Daniel Battye and Mitch Hare earn NBL Panel elevation

EVERYONE across the basketball landscape strives to reach the peak of their sport.

There is such joy in knowing you’ve earned your place at the top of the tree.

To reach the NBL and officiate in the biggest game in town stands out to all referees.

And for Daniel Battye, who started life on the sidelines at Knox, and Mitch Hare, from Eltham, they’ve put in the hard yards to make it to the top.

It’s not about the Australian pinnacle being the end of the journey though; there is plenty you can only learn at the top and there’s always international basketball to look towards too.

But to reach the NBL Panel is an achievement both men felt privileged to attain.

“I am very humbled to be given this opportunity and hope to make the most of it,” Battye said. “The hard work really starts now.  For me, I am really keen to continue and learn and develop as both an official and a person.

“Being on the panel does not mean we will necessarily get games on court, but it does mean we will get exposure to the most elite officials in the country.

“We also get access to some of the best referee coaches and educational material available, so I just want to continue to develop and improve.

“When I received the news that I was going to be included in the 2017-18 NBL Panel, I reflected and realised that it has been 18 years in the making to get to this point – it can be a long and challenging journey.”

For Hare the feeling stands out to him – having 15 years of hard work on the sidelines turn into such an incredible opportunity.

“Honestly, it is absolutely surreal,” Hare said. “Growing up in Victoria, there have been plenty of better referees than myself, at this point in time in my career, who never made it on to NBL due to many different factors over the past 15-20 years.

“So I am very humbled to have the chance to referee the pinnacle of basketball in Australia and excited to show that the faith which has been put in me was well placed.”

Both starting their time in refereeing near the turn of the century, Battye and Hare both rose up fast.

Moving up the ranks progressively – from 1B, 1A to Victorian Junior Panel, BIG V and eventually SEABL, the big moments started to happen for Battye and Hare when WNBL Panel was offered up and the elite national refereeing began.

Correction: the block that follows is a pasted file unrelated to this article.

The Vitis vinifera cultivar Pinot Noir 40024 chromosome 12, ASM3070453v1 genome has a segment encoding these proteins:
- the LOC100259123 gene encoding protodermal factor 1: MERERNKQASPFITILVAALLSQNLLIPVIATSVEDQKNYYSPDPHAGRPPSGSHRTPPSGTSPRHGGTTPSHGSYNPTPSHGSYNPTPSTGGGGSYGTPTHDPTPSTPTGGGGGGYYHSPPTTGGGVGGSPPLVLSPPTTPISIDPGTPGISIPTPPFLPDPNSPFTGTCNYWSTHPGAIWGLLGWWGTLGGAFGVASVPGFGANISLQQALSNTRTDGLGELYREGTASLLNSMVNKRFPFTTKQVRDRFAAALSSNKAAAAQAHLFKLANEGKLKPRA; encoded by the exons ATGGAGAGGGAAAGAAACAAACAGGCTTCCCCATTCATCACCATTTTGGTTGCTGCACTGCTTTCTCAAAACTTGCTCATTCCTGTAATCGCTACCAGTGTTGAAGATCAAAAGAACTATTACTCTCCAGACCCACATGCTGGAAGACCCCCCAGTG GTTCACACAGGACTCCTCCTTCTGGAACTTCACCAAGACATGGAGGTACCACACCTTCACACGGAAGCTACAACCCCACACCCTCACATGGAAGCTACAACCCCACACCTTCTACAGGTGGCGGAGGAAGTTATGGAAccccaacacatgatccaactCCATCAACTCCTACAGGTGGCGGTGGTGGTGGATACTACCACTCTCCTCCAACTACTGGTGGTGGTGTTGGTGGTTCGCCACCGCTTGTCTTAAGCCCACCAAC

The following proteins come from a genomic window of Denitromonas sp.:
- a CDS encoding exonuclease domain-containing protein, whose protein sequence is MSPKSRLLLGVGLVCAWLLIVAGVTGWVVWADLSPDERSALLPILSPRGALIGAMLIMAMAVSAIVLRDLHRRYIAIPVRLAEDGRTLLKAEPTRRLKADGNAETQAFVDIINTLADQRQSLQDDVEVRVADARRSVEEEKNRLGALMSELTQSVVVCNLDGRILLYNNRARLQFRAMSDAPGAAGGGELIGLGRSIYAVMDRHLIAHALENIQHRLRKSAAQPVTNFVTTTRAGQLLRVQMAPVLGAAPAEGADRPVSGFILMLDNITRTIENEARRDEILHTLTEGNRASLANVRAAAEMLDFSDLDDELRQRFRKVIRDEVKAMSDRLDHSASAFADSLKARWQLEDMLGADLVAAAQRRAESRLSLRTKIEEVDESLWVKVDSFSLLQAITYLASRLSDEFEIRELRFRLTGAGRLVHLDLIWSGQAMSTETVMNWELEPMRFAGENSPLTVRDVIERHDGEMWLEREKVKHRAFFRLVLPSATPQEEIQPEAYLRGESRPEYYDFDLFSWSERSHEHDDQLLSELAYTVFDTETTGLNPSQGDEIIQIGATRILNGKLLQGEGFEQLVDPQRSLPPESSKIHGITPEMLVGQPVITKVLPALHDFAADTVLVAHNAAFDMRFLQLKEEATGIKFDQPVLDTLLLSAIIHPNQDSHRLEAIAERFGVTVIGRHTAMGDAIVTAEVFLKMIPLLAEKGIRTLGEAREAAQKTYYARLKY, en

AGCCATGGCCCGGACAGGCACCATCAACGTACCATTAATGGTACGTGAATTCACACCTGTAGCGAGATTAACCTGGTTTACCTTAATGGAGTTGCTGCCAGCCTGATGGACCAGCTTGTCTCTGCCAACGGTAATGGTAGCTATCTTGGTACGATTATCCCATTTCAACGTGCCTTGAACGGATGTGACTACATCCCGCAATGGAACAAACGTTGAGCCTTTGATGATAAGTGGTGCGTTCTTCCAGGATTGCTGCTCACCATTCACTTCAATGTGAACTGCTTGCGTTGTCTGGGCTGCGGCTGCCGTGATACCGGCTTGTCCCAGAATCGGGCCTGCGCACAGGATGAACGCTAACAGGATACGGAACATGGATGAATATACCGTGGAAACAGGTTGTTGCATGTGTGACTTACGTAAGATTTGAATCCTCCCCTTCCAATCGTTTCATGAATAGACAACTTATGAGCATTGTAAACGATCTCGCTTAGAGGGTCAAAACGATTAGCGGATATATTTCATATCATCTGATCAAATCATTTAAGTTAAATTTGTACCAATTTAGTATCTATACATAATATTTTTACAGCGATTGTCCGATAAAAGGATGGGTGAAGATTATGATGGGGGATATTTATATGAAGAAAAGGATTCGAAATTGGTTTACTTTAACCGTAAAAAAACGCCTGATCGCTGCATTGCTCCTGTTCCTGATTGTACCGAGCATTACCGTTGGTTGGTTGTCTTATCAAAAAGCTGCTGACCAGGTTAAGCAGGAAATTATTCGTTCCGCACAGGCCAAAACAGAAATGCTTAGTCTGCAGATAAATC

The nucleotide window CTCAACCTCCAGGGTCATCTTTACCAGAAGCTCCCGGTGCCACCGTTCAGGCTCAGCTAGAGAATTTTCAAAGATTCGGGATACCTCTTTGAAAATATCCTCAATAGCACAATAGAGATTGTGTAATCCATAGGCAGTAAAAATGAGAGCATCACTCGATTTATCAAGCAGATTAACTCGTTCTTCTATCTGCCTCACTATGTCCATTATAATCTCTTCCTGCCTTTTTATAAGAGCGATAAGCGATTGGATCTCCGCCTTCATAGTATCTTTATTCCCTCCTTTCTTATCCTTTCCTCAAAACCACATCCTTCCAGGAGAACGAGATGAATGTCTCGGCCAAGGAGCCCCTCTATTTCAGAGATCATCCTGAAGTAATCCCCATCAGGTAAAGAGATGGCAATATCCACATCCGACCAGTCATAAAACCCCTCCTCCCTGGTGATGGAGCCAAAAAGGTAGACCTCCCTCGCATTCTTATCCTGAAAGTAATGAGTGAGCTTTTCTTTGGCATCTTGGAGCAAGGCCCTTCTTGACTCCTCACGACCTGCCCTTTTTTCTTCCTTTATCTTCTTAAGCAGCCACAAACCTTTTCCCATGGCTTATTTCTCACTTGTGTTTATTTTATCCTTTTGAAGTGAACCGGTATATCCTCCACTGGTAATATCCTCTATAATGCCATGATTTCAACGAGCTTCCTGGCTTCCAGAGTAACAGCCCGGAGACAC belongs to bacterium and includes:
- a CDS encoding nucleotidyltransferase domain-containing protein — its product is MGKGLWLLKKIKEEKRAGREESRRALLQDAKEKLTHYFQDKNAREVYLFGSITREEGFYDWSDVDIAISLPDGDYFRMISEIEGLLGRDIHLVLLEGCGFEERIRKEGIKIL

“I started refereeing in 1999 at Knox and completed a referee course run by Neil Black,” Battye said. “My interest in officiating actually stemmed from football… but in about 2002 I decided that refereeing basketball was more challenging.

“In 2005 I was awarded my Level 2 referee grading, which really kick started my progress,” Battye said. “That was always my goal from the point I started refereeing so it was time to reassess how far I wanted to take refereeing.

“Following on from that, I joined the Victorian Junior Panel under the guidance of Lexie Lattanzio and went on to referee finals at the Classic and well as medal games at the Under 14s, 16s and 20s Australian Junior National Championships and gave away football umpiring to progress my refereeing further.”

Hare’s pathway into refereeing was an all too familiar story in officiating circles. He reached the peak of his playing ability and wanted to cash a couple of cheques along the way.

But refereeing has a way of keeping people involved, active and interested… eventually pushing the money to the back of his mind and

“I was a part of low end representative teams in U18s and refereeing was a way to make money when I was 14, I didn’t really have any aspirations other than to make some money,” Hare said. “Once I realised that I would never get anywhere with my playing ability I started focusing more on my coaching and refereeing, after coaching for almost a decade I decided that I would focus on refereeing.

“Even though my love of coaching was probably as strong as refereeing I made the choice to referee because you can only referee for so long physically where coaching in my opinion is less physically taxing.